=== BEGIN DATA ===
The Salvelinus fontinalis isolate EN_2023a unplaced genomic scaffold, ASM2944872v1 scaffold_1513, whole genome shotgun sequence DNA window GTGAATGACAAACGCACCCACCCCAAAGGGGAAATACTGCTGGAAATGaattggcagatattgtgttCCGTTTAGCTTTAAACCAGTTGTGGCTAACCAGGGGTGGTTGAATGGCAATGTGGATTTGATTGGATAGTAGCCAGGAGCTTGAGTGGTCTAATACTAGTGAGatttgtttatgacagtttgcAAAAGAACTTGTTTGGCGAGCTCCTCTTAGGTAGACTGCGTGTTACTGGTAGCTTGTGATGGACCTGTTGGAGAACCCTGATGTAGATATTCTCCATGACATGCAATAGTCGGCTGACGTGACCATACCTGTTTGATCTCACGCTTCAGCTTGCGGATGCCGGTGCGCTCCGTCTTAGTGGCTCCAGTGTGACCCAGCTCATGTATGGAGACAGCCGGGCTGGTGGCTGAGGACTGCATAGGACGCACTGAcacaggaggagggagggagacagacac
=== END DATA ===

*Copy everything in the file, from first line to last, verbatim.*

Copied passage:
The Salvelinus fontinalis isolate EN_2023a unplaced genomic scaffold, ASM2944872v1 scaffold_1513, whole genome shotgun sequence DNA window GTGAATGACAAACGCACCCACCCCAAAGGGGAAATACTGCTGGAAATGaattggcagatattgtgttCCGTTTAGCTTTAAACCAGTTGTGGCTAACCAGGGGTGGTTGAATGGCAATGTGGATTTGATTGGATAGTAGCCAGGAGCTTGAGTGGTCTAATACTAGTGAGatttgtttatgacagtttgcAAAAGAACTTGTTTGGCGAGCTCCTCTTAGGTAGACTGCGTGTTACTGGTAGCTTGTGATGGACCTGTTGGAGAACCCTGATGTAGATATTCTCCATGACATGCAATAGTCGGCTGACGTGACCATACCTGTTTGATCTCACGCTTCAGCTTGCGGATGCCGGTGCGCTCCGTCTTAGTGGCTCCAGTGTGACCCAGCTCATGTATGGAGACAGCCGGGCTGGTGGCTGAGGACTGCATAGGACGCACTGAcacaggaggagggagggagacagacac